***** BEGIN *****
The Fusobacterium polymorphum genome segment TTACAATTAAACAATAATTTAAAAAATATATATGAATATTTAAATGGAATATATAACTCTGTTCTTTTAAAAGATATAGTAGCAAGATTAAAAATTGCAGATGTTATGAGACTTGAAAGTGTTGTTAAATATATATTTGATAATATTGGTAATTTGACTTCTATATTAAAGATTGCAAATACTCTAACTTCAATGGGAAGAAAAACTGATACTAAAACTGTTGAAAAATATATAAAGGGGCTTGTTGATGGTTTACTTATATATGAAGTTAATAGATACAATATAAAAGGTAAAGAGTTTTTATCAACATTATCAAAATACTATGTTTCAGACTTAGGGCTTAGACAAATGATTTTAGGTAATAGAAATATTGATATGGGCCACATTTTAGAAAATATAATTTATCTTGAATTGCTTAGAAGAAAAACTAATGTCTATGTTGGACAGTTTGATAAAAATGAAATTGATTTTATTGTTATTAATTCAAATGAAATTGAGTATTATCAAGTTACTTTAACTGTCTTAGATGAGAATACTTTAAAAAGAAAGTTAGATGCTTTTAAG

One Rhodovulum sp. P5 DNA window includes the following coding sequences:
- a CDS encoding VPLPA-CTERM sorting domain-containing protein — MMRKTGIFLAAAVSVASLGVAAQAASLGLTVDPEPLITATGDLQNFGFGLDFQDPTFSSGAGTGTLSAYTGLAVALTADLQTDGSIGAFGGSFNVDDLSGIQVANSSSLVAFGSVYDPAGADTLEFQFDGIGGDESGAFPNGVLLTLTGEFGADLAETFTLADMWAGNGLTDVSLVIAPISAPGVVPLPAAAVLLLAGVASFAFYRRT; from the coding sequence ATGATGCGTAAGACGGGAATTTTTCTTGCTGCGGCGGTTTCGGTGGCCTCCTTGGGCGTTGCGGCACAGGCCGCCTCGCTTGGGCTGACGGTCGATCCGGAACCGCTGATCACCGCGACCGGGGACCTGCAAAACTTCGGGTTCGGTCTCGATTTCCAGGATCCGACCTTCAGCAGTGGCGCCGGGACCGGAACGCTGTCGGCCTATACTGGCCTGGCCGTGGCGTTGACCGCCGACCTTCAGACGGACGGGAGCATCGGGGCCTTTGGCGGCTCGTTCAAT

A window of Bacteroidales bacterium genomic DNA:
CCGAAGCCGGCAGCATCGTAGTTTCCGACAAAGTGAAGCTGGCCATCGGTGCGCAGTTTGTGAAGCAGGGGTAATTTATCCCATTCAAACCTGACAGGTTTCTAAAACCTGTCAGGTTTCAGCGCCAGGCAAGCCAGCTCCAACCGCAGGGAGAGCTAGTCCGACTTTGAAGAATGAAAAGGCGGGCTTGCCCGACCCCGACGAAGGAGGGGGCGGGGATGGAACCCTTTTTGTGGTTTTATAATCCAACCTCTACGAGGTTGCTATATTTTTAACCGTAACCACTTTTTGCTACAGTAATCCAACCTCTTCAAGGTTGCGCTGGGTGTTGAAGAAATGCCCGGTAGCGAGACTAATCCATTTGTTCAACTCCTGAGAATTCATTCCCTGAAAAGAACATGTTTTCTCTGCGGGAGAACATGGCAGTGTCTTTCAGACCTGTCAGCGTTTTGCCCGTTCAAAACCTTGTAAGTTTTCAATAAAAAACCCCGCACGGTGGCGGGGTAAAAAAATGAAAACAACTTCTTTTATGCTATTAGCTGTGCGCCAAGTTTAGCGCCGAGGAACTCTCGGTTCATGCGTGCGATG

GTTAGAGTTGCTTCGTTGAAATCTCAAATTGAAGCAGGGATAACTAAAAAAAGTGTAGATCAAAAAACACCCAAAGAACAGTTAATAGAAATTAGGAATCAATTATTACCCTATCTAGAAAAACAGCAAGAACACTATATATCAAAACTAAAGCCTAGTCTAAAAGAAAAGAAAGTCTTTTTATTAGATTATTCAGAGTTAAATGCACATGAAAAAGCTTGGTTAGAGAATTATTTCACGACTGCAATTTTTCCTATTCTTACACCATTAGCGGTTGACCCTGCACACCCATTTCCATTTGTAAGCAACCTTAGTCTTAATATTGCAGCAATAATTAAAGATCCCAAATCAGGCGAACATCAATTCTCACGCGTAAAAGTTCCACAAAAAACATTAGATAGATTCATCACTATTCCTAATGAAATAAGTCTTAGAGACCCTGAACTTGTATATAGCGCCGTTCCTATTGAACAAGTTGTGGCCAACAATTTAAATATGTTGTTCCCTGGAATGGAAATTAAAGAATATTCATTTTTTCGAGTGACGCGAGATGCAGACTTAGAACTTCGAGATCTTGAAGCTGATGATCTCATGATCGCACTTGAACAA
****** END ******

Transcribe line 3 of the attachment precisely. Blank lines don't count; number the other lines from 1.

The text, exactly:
- a CDS encoding VPLPA-CTERM sorting domain-containing protein — MMRKTGIFLAAAVSVASLGVAAQAASLGLTVDPEPLITATGDLQNFGFGLDFQDPTFSSGAGTGTLSAYTGLAVALTADLQTDGSIGAFGGSFNVDDLSGIQVANSSSLVAFGSVYDPAGADTLEFQFDGIGGDESGAFPNGVLLTLTGEFGADLAETFTLADMWAGNGLTDVSLVIAPISAPGVVPLPAAAVLLLAGVASFAFYRRT; from the coding sequence ATGATGCGTAAGACGGGAATTTTTCTTGCTGCGGCGGTTTCGGTGGCCTCCTTGGGCGTTGCGGCACAGGCCGCCTCGCTTGGGCTGACGGTCGATCCGGAACCGCTGATCACCGCGACCGGGGACCTGCAAAACTTCGGGTTCGGTCTCGATTTCCAGGATCCGACCTTCAGCAGTGGCGCCGGGACCGGAACGCTGTCGGCCTATACTGGCCTGGCCGTGGCGTTGACCGCCGACCTTCAGACGGACGGGAGCATCGGGGCCTTTGGCGGCTCGTTCAAT